Nearly a month after finding Microsoft Corp. guilty of monopoly abuse, the European Commission made public its 302-page ruling on Thursday, prompting a strenuous rebuttal from the company in a widely leaked internal memo.
Arguments made behind closed doors prior to the ruling last month are now being vented publicly, as both sides seek support ahead of an appeal of the ruling, to be submitted probably in late May or June, at the European Court of Justice.
Microsoft is fine-tuning its arguments why the Court should suspend the remedies demanded by the Commission pending an outcome of the appeal, which could be as much as five years away.
The ruling lacks any convincing evidence, and will have an “adverse effect on consumers, the computer industry and many other sectors by stifling competition,” said Horacio Guttierez, Microsoft’s chief legal counsel for Europe, the Middle East and Africa.
In its memo, Microsoft said “novel legal standards announced in the decision will affect all industries, altering market dynamics and reducing incentives for research and development that are essential to global economic growth.”
Meanwhile, the wording of the ruling is designed to make it as hard as possible for the Court to suspend the remedies, said Brussels-based antitrust lawyers.
“The wording of the decision has been formulated specifically to avoid a suspension of the remedies,” said Thomas Vinje, a partner in the Brussels office of law firm Clifford Chance, who has been representing Microsoft rivals during the Commission’s investigation.
The decision of the Commission — the European Union’s executive branch — demands that within 90 days of last month’s ruling, Microsoft must sell a version of Windows in Europe that has the Media Player software stripped out. Media Player is Microsoft’s audio and video playing software, which it currently sells as part of the Windows operating system.
The Commission concluded that by “bundling” Media Player into Windows, Microsoft was abusing its dominant position by putting rival players at a competitive disadvantage.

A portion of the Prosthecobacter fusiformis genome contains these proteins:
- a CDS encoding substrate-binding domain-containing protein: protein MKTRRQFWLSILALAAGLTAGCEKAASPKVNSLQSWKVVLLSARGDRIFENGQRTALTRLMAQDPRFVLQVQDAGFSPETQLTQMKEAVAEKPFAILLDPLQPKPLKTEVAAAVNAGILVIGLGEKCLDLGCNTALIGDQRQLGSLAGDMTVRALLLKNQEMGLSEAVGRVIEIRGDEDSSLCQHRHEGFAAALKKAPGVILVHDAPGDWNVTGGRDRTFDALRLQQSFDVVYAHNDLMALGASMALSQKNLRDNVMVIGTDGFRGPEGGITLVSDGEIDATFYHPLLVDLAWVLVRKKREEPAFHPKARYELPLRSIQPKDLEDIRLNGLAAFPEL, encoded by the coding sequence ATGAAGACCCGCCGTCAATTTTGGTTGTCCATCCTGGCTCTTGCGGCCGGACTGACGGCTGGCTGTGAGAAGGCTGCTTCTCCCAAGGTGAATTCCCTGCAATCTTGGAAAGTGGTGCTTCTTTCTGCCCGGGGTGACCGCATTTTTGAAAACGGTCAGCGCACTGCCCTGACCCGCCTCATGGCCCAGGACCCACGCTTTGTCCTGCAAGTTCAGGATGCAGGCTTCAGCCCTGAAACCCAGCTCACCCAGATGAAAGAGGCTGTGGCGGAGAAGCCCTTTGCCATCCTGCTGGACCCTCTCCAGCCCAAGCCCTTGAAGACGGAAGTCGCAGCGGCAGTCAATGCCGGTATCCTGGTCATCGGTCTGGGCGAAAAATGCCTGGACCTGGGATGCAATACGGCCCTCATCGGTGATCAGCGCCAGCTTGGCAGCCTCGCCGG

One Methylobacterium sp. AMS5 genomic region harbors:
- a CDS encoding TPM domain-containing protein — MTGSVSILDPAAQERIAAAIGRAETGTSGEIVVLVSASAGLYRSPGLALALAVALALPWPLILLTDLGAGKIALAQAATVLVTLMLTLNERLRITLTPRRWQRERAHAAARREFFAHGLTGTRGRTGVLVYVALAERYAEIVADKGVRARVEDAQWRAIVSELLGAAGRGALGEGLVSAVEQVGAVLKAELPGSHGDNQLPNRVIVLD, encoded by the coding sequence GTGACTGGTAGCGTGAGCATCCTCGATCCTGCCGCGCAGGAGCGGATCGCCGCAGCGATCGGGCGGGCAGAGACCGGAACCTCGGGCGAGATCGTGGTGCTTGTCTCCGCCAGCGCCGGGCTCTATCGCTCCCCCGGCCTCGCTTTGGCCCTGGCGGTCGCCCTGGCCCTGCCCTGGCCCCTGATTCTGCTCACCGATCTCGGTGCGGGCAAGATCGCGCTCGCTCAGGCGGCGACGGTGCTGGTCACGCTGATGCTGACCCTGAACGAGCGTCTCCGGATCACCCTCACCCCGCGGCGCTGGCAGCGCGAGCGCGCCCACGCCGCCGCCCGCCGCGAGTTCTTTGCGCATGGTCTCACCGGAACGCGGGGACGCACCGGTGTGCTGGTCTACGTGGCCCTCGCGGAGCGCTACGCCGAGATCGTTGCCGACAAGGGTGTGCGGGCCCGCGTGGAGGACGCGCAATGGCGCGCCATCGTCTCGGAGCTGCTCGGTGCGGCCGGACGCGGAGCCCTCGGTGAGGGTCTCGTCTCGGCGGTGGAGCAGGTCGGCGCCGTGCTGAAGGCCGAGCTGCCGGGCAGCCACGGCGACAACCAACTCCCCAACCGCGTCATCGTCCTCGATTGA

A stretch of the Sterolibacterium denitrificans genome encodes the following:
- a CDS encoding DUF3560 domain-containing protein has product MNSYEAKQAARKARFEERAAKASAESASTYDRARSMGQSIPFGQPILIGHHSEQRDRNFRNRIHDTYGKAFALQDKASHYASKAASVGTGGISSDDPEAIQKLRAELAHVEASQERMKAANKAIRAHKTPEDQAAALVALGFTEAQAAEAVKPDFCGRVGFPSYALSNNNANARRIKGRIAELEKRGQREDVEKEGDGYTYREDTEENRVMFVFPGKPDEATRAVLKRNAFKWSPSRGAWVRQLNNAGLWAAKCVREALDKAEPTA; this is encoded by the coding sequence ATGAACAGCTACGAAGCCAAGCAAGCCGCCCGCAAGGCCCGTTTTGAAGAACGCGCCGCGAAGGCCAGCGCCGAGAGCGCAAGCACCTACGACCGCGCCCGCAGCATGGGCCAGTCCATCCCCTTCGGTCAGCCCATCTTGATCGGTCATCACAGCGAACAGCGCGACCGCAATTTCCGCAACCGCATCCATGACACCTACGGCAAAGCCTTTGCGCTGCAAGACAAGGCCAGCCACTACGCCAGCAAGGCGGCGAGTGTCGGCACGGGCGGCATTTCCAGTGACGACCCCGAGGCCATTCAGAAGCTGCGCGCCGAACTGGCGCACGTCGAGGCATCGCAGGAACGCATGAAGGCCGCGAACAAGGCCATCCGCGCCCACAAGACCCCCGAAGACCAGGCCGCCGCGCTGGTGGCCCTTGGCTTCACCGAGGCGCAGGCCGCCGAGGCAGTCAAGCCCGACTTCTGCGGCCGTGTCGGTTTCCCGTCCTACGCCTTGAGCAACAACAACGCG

The ruling allows Microsoft to continue selling a version of Windows with Media Player, as long as the company does not give it an unfair commercial advantage over the unbundled one.
In addition, within 120 days Microsoft must reveal enough Windows code to rivals to allow them to build server software that works as well with Windows as Microsoft’s own server software does.
Withholding details about Windows from rivals has prevented them from competing on a level playing field with Microsoft in the server software market, the Commission ruled.
If the remedies are suspended pending the appeal “the harm will be irreparable,” said Ed Black, president of the Computer and Communications Industry Association, a vocal critic of Microsoft in antitrust actions against the software giant on both sides of the Atlantic. He added: “The longer it takes to impose these remedies, the less likely they will work.”
In the ruling, the Commission said the remedy designed to restore competition in the market for media players is particularly urgent, because Microsoft is gaining market share in this market each year. In the full text of the ruling, the Commission backed up its claim with detailed market analysis conducted by independent researchers, including IDC.
In five years makers of rival media players such as RealNetworks Inc. may have disappeared, just as Netscape, the Internet browser, has been almost totally eclipsed by Microsoft’s Internet Explorer, Black said.
The Commission’s ruling details all Microsoft’s arguments, then seeks to shoot each down. For example, Microsoft argued that to remove all media code from Windows would prevent the operating system’s narrator function for the visually impaired from working.
In response, the Commission pointed out that it isn’t ordering the stripping out of all media code from Windows — only the Media Player code, which doesn’t include the narrator function.
Similarly, when detailing the remedies for the server software market, the Commission reproduced Microsoft’s argument that an insistence that all Windows source code be revealed to rivals would result in the cloning of Microsoft products, and this would harm Microsoft’s incentive to innovate.
The Commission then points out that it has not ordered Microsoft to license Windows source code at all. “It bears repetition that the Commission does not envisage ordering compulsory licensing of Microsoft’s source code,” the ruling said.
“The Commission is belittling our argument,” said Guttierez, adding: “Our case was not limited to source code. We said that compulsory licensing of our intellectual property would result in the cloning or replication of our products.”
Last month when the decision against Microsoft was taken, some observers feared that the remedies to restore competition to the media player market wouldn’t work. After seeing the ruling some of those concerns have been lifted.
There is a clause saying that if the remedies fail, the Commission “retains the possibility to review the present decision and impose an alternative remedy that will put an end to the abuse.”
“The way the Commission has termed the remedies is solid,” Vinje said. “If I had to bet on it I’d say it is more likely than not that the court will refuse to suspend them. If this ruling doesn’t withstand a suspension order by the court, then I can’t see what ruling could,” he said. :